\ fr \ Federal Register Publications (CIS, ICE, CBP) \ Federal Register Publications (Legacy INS) - 1997 \ FEDERAL REGISTER NOTICES - 1997 \ Pilot Programs for Employment Eligibility Confirmation [62 FR 48309] [FR 53-97] \ SSA Verification--the Automated System
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SSA Verification--the Automated System
After completing the Form I-9, the employer will access the SSA database using a touch-tone telephone to input the employee's name, SSN, and date of birth, as recorded on the Form I-9. If the data input by the employer matches the SSA database and shows the employee to be work-authorized, the employer will receive a confirmation of employment eligibility. If the information does not match SSA records, or if the employment eligibility of the employee is not confirmed, the employer will receive further instru
ctions. In some cases, the employer will be instructed to initiate the Service verification procedures. In other cases, the SSA response shall constitute a tentative nonconfirmation. The employer will record appropriate transaction codes received from SSA on a verification transaction record form. Social Security personal earnings account information will not be accessible to the employer through the SSA verification process.
a. SSA Secondary Verification
If the employer receives a tentative nonconfirmation of an employee from SSA, the employer must notify the employee and determine whether or not the employee will contest the tentative nonconfirmation. If the employee does not contest the tentative nonconfirmation, it will be considered a final nonconfirmation. If the employee contests the tentative nonconfirmation, he or she must visit an SSA field office within 8 Federal Government work days to resolve any discrepancy in SSA records, including updating th
e database if appropriate. The SSA and the Service have 10 Federal Government work days within which to respond to contested tentative nonconfirmation cases. During this period, the employer may not terminate or take adverse against the employee based upon his or her employment eligibility status. At the expiration of the 8-day period, the employer will make another telephone inquiry of the SSA database, which will result in confirmation, a second and final nonconfirmation, or additional verification instru
2. Service Verification--the Automated System
The Service's automated verification will take place only as may be directed by the SSA verification response. Participating employers access the Service database using personal computers with a modem. To conduct an initial query of the Service database, the employer keys in certain information from the employee's Form I-9. The Service database will respond within seconds either by confirming work authorization, or by requiring more information relating to Form I-9 employment eligibility documentation in or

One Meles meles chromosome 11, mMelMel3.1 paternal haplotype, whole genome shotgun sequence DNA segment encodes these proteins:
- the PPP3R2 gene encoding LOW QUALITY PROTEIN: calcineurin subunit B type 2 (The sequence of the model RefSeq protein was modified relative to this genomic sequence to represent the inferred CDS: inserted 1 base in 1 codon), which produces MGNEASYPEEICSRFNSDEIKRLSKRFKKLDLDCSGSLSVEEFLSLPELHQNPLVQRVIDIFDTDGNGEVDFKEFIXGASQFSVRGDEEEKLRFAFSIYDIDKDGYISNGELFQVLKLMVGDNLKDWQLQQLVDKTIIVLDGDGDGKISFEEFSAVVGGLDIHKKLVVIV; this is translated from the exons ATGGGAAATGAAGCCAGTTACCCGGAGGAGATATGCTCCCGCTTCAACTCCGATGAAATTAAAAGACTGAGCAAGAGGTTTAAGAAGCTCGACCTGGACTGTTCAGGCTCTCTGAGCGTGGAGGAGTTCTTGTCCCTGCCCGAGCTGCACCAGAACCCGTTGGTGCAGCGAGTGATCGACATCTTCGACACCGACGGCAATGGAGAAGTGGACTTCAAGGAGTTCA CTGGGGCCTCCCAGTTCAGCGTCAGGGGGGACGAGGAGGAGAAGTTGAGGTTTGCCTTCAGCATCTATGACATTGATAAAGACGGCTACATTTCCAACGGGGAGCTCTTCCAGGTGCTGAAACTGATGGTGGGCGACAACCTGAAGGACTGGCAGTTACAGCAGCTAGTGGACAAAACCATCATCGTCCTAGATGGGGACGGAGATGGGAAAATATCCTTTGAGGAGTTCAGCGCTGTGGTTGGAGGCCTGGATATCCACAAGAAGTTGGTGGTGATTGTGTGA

der to permit the Service to conduct further searches of its records. The result of the further searches will be available through the automated system within 3 Federal Government work days. If the Service is unable to confirm work authorization based upon the automated process, a tentative nonconfirmation results.
a. Service Secondary Verification
An employee who is the subject of a tentative nonconfirmation after completion of an automated Service verification check is provided a secondary verification opportunity to verify his or her employment status. In these cases, the employer must notify the employee of the tentative nonconfirmation and determine whether or not he or she will contest the tentative nonconfirmation. If the employee does not contest the tentative nonconfirmation, it will be considered a final nonconfirmation. If the employee cont
ests the tentative nonconfirmation, he or she must contact the Service within 8 Federal Government work days for resolution of his or her case. The employer will instruct the employee to call a Service toll-free telephone number or visit a local Service office within that time period. The SSA and the Service have 10 Federal Government work days within which to respond to contested tentative nonconfirmation cases. During this period, the employer may not terminate or take adverse action against the employee
based upon his or her employment eligibility status, unless the Service determines, within that time, that the employee is not work-authorized.
Within or at the conclusion of the 10-day period for secondary verification, an employer will receive one of the following messages via the electronic confirmation system concerning the employee's work eligibility: (1) if the employee contacts the Service and verifies his or her employment eligibility, the employer will receive an "employment-authorized" confirmation; (2) if the employee contacts the Service but the Service determines that the employee is not work-authorized, the employer will receive an "u
nauthorized" response (final nonconfirmation); (3) if the employee does not contact the Service to resolve his or her case, the employer will receive a "no show" response, which shall also constitute a final nonconfirmation for purposes of the pilot; or (4) if in some cases the Service needs more than 10 work days to resolve a case, the employer will receive a "case in continuance" response, and the employee should continue to work until a definitive answer is received from the Service. If necessary, based
on the secondary verification contact, the Service database will be updated. The employer will record appropriate verification codes received from the Service, either by printing the verification screen and attaching it to the Form I-9, or recording the verification code on the Form I-9.
3. Consequences of Final Nonconfirmation
An employer receiving a final nonconfirmation from SSA or the Service with regard to an employee may terminate the employee, and shall not be civilly or criminally liable under any law for the termination, as long as the action was taken in good faith reliance on information provided through the confirmation system. If the employer does not terminate an employee after final nonconfirmation, the employer must notify the Service. If the employer fails to notify the Service of continued employment after receiv